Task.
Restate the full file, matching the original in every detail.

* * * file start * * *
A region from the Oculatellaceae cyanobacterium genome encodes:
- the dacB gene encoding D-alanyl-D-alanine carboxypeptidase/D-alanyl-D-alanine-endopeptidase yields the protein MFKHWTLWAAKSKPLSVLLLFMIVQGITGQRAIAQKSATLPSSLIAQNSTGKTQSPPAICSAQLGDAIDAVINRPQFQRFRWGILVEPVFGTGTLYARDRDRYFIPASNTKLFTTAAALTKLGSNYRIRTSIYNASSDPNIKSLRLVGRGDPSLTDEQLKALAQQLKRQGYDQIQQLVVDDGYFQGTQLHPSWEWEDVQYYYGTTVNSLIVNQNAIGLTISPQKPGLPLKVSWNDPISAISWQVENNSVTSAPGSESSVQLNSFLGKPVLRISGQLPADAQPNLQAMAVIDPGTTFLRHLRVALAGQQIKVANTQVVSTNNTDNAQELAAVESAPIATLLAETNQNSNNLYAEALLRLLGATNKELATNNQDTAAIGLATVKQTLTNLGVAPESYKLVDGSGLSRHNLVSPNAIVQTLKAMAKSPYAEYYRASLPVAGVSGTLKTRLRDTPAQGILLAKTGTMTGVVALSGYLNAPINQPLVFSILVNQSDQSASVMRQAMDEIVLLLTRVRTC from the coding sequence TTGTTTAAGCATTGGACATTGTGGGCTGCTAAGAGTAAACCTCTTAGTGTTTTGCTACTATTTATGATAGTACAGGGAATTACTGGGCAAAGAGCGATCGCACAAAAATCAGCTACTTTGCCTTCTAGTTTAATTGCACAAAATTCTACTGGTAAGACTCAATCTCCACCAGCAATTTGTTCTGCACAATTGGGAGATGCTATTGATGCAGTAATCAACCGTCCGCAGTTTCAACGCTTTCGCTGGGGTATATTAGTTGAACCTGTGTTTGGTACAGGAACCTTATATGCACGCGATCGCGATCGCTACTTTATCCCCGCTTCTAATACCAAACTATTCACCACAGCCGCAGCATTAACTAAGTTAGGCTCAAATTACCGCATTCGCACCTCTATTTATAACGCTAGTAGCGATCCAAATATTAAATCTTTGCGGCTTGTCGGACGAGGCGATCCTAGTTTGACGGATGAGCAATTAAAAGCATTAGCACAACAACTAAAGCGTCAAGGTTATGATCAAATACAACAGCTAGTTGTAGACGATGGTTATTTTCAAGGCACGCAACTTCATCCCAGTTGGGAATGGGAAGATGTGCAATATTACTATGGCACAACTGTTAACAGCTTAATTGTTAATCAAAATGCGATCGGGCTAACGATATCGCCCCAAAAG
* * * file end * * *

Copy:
A region from the Oculatellaceae cyanobacterium genome encodes:
- the dacB gene encoding D-alanyl-D-alanine carboxypeptidase/D-alanyl-D-alanine-endopeptidase yields the protein MFKHWTLWAAKSKPLSVLLLFMIVQGITGQRAIAQKSATLPSSLIAQNSTGKTQSPPAICSAQLGDAIDAVINRPQFQRFRWGILVEPVFGTGTLYARDRDRYFIPASNTKLFTTAAALTKLGSNYRIRTSIYNASSDPNIKSLRLVGRGDPSLTDEQLKALAQQLKRQGYDQIQQLVVDDGYFQGTQLHPSWEWEDVQYYYGTTVNSLIVNQNAIGLTISPQKPGLPLKVSWNDPISAISWQVENNSVTSAPGSESSVQLNSFLGKPVLRISGQLPADAQPNLQAMAVIDPGTTFLRHLRVALAGQQIKVANTQVVSTNNTDNAQELAAVESAPIATLLAETNQNSNNLYAEALLRLLGATNKELATNNQDTAAIGLATVKQTLTNLGVAPESYKLVDGSGLSRHNLVSPNAIVQTLKAMAKSPYAEYYRASLPVAGVSGTLKTRLRDTPAQGILLAKTGTMTGVVALSGYLNAPINQPLVFSILVNQSDQSASVMRQAMDEIVLLLTRVRTC from the coding sequence TTGTTTAAGCATTGGACATTGTGGGCTGCTAAGAGTAAACCTCTTAGTGTTTTGCTACTATTTATGATAGTACAGGGAATTACTGGGCAAAGAGCGATCGCACAAAAATCAGCTACTTTGCCTTCTAGTTTAATTGCACAAAATTCTACTGGTAAGACTCAATCTCCACCAGCAATTTGTTCTGCACAATTGGGAGATGCTATTGATGCAGTAATCAACCGTCCGCAGTTTCAACGCTTTCGCTGGGGTATATTAGTTGAACCTGTGTTTGGTACAGGAACCTTATATGCACGCGATCGCGATCGCTACTTTATCCCCGCTTCTAATACCAAACTATTCACCACAGCCGCAGCATTAACTAAGTTAGGCTCAAATTACCGCATTCGCACCTCTATTTATAACGCTAGTAGCGATCCAAATATTAAATCTTTGCGGCTTGTCGGACGAGGCGATCCTAGTTTGACGGATGAGCAATTAAAAGCATTAGCACAACAACTAAAGCGTCAAGGTTATGATCAAATACAACAGCTAGTTGTAGACGATGGTTATTTTCAAGGCACGCAACTTCATCCCAGTTGGGAATGGGAAGATGTGCAATATTACTATGGCACAACTGTTAACAGCTTAATTGTTAATCAAAATGCGATCGGGCTAACGATATCGCCCCAAAAG